Open this publication in new window or tab >>Enantioselective pharmacokinetics of tramadol and its three main metabolites; impact of CYP2D6, CYP2B6, and CYP3A4 genotype
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2018 (English)In: Pharmacology Research & Perspectives, ISSN 2052-1707, Vol. 6, no 4, article id e00419Article in journal (Refereed) Published
Abstract [en]

Tramadol is a complex drug, being metabolized by polymorphic enzymes and administered as a racemate with the (+)- and (-)-enantiomers of the parent compound and metabolites showing different pharmacological effects. The study aimed to simultaneously determine the enantiomer concentrations of tramadol, O-desmethyltramadol, N-desmethyltramadol, and N,O-didesmethyltramadol following a single dose, and elucidate if enantioselective pharmacokinetics is associated with the time following drug intake and if interindividual differences may be genetically explained. Nineteen healthy volunteers were orally administered either 50 or 100 mg tramadol, whereupon blood samples were drawn at 17 occasions. Enantiomer concentrations in whole blood were measured by LC-MS/MS and the CYP2D6,CYP2B6 and CYP3A4 genotype were determined, using the xTAG CYP2D6 Kit, pyrosequencing and real-time PCR, respectively. A positive correlation between the (+)/(-)-enantiomer ratio and time following drug administration was shown for all four enantiomer pairs. The largest increase in enantiomer ratio was observed for N-desmethyltramadol in CYP2D6 extensive and intermediate metabolizers, rising from about two to almost seven during 24 hours following drug intake. CYP2D6 poor metabolizers showed metabolic profiles markedly different from the ones of intermediate and extensive metabolizers, with large area under the concentration curves (AUCs) of the N-desmethyltramadol enantiomers and low corresponding values of the O-desmethyltramadol and N,O-didesmethyltramadol enantiomers, especially of the (+)-enantiomers. Homozygosity of CYP2B6 *5 and *6 indicated a reduced enzyme function, although further studies are required to confirm it. In conclusion, the increase in enantiomer ratios over time might possibly be used to distinguish a recent tramadol intake from a past one. It also implies that, even though (+)-O-desmethyltramadol is regarded the enantiomer most potent in causing adverse effects, one should not investigate the (+)/(-)-enantiomer ratio of O-desmethyltramadol in relation to side effects without consideration for the time that has passed since drug intake.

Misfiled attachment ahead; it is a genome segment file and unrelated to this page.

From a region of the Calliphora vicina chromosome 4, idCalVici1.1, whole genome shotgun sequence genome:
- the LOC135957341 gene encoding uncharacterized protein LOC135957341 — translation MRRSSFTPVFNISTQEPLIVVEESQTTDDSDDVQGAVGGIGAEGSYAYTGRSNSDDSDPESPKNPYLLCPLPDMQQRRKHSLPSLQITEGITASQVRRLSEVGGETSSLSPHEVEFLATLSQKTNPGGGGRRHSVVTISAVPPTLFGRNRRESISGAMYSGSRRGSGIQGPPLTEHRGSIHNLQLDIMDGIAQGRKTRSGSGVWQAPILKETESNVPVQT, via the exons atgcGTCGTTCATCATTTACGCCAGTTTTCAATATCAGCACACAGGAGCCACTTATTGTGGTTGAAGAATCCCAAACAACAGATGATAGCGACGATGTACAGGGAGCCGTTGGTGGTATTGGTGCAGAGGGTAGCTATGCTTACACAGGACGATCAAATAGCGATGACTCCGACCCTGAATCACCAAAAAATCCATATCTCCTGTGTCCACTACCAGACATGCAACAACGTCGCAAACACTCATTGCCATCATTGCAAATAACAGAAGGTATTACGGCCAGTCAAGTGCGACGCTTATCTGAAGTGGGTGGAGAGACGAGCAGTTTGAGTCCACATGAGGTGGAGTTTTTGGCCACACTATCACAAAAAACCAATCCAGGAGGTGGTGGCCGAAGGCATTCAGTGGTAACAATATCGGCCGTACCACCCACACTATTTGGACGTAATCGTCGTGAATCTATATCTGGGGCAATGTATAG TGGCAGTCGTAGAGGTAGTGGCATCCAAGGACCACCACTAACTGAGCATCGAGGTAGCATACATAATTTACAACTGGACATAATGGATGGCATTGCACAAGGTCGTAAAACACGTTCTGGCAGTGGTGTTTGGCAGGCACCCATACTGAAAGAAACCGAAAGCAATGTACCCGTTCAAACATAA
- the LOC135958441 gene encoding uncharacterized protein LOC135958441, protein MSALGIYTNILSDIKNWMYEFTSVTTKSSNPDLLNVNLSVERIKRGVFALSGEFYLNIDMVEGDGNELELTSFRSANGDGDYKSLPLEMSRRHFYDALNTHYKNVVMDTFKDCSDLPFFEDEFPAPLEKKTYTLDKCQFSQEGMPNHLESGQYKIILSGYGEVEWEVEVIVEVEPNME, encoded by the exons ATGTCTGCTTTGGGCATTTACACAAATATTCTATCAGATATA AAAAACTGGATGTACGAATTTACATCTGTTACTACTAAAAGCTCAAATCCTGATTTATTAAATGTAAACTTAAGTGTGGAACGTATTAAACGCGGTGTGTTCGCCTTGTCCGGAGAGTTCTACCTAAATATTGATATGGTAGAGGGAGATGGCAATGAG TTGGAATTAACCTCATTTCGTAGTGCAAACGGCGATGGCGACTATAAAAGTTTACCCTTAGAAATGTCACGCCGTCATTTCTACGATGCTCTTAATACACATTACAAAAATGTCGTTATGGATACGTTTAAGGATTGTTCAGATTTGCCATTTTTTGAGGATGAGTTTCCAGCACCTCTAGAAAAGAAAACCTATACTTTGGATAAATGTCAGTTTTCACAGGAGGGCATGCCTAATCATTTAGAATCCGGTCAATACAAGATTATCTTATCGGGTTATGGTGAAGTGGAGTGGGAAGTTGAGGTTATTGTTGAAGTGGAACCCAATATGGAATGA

Place, publisher, year, edition, pages
John Wiley & Sons, 2018
National Category
Pharmaceutical Sciences
Identifiers
urn:nbn:se:liu:diva-152586 (URN)10.1002/prp2.419 (DOI)000442994300006 ()29992026 (PubMedID)2-s2.0-85052511964 (Scopus ID)
Available from: 2018-11-09 Created: 2018-11-09 Last updated: 2018-12-03Bibliographically approved